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Ken Fritz - Audiophile Documentary

Ah yes the WaPo comments section, I'm sure they're filled with the enlightened musings of some millennials living in their parent's basement breaking down a man that worked nearly his entire life while they suck on someone else's teet.

Unless you've heard the system none of us have any idea how it sounds.

That you think millennials are reading newspapers (physical or online), much less commenting on articles in them, is most amusing. Trust me, it's boomers like us all the way down.

As far as the home concert hall builder guy (RIP), I'm not jealous, I'm as fascinated as I would be with any display of obsessive behavior and terrible taste in decor. (Similarly I'm not in the least jealous of DJT's heavily gilded abodes, which he seems to think is an indicator of classy)

For all his fussing, I certainly don't think (objective) sound quality mattered that much to him, given his devotion to used LPs.
 
I am puzzled at the repeated insistence by a couple of folks in this thread, one in particular, that the article is "biased" or following some kind of leftwing cultural agenda.I think the article paints a contradictory, very human picture of what was probably a contradictory, very human man and family.

I'm not! (Puzzled, that is). The article author is obviously a nefarious far lefty type...probably antifa! Lefty because he had a podcast produced by NPR! Nefarious because he tried to brainwash innocent children into thinking Stan Lee is a hero! Justy look at his WaPo bio:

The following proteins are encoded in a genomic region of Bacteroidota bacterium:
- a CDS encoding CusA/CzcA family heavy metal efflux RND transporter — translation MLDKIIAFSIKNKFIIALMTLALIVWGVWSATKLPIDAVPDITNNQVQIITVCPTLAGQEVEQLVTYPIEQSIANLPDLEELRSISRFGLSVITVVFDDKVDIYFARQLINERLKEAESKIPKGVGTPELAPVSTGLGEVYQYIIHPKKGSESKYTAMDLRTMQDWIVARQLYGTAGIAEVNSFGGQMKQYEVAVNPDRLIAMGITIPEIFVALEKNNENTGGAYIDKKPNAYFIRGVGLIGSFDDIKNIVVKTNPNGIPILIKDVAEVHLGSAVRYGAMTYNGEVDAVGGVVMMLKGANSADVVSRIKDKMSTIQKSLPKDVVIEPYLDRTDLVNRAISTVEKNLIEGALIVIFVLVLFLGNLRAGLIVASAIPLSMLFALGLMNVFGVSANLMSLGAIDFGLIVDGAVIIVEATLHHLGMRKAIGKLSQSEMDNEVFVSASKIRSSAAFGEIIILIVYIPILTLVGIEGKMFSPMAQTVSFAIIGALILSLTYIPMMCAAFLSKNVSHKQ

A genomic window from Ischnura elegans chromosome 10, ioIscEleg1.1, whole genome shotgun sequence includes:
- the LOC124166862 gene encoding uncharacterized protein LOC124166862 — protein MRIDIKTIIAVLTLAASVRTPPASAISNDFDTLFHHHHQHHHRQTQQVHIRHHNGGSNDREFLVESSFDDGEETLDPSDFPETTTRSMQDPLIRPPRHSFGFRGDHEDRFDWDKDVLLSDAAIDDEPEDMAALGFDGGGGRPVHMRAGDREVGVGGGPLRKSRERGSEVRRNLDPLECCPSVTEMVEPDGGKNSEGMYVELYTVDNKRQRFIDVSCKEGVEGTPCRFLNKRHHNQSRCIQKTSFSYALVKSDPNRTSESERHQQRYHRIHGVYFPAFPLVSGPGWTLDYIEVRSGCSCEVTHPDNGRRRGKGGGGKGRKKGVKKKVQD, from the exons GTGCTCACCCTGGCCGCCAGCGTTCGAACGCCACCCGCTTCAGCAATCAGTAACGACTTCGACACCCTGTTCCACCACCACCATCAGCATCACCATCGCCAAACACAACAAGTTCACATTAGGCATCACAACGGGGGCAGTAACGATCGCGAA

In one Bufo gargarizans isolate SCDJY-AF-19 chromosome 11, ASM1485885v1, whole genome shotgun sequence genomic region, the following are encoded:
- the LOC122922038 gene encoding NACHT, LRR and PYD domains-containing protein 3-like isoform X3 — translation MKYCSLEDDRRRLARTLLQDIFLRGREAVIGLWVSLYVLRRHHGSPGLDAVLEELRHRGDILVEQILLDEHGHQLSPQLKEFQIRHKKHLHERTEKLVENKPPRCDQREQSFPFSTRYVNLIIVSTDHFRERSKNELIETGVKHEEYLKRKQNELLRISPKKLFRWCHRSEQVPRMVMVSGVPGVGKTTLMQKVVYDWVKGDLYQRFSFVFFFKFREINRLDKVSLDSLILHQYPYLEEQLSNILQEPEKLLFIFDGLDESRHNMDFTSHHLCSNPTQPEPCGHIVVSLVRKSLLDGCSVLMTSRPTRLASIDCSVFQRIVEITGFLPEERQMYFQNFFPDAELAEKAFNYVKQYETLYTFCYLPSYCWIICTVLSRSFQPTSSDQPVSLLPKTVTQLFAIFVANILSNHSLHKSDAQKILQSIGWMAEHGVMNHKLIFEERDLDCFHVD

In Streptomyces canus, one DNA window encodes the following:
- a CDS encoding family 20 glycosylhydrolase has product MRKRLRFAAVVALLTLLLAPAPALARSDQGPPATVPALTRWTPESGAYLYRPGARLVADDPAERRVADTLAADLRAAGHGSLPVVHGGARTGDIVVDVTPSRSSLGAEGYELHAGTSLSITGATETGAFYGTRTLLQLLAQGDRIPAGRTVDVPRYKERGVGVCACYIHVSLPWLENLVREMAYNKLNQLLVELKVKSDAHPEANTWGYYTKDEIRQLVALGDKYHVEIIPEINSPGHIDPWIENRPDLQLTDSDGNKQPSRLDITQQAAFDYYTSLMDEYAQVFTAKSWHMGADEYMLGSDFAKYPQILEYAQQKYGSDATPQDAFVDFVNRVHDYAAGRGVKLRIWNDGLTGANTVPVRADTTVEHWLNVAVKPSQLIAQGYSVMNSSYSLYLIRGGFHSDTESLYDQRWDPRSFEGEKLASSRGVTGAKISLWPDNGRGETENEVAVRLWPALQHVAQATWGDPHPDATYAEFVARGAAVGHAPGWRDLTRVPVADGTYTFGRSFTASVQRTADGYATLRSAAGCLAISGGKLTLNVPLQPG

Geoff Edgers is an American journalist and writer who is the national arts reporter for The Washington Post. He previously worked for the Boston Globe. Edgers is the author of "Walk This Way: Run-DMC, Aerosmith, and the Song That Changed American Music Forever." He also hosted the "Edge of Fame," a podcast produced by The Washington Post and WBUR, Boston's NPR station, that profiles figures such as Norm Macdonald, Ava DuVernay, Roseanne Barr and Chevy Chase. In 2010, Edgers produced and starred in the music documentary "Do It Again," about his attempt to reunite the Kinks. His articles have appeared in magazines such as GQ, Spin and Wired. Edgers has also published children's books on Elvis, the Beatles and Stan Lee, and contributed to WBUR Boston. In 2013, he hosted a Travel Channel reality TV series called "Edge of America," and in June 2013 he was awarded a New England Emmy for work on a video for the Boston Globe. Edgers joined The Washington Post in September 2014 as the paper's national arts reporter and hosts the military history series "Secrets of the Arsenal" on the American Heroes Channel.
 
We can't see all the amps but the front trio look like Krell FPB series probably 700cx (stereo models, the monos had asymmetric heatsinks).

The cool thing is that if you lined up enought of them and got them blinking the right way, it could recall the iconic wall of overloading Krell power gauges in Forbidden Planet.

That would almost be worth $1M of audio and palatial home decor tat. To me.
 
I guess that works for the US. No half decent philosopher over here would spend more than half a second with the mess Rand called "system".

Who said any half decent philosophers over here (the USA) were?


How many decent philosophers over there (Italy) ever took this nut seriously?



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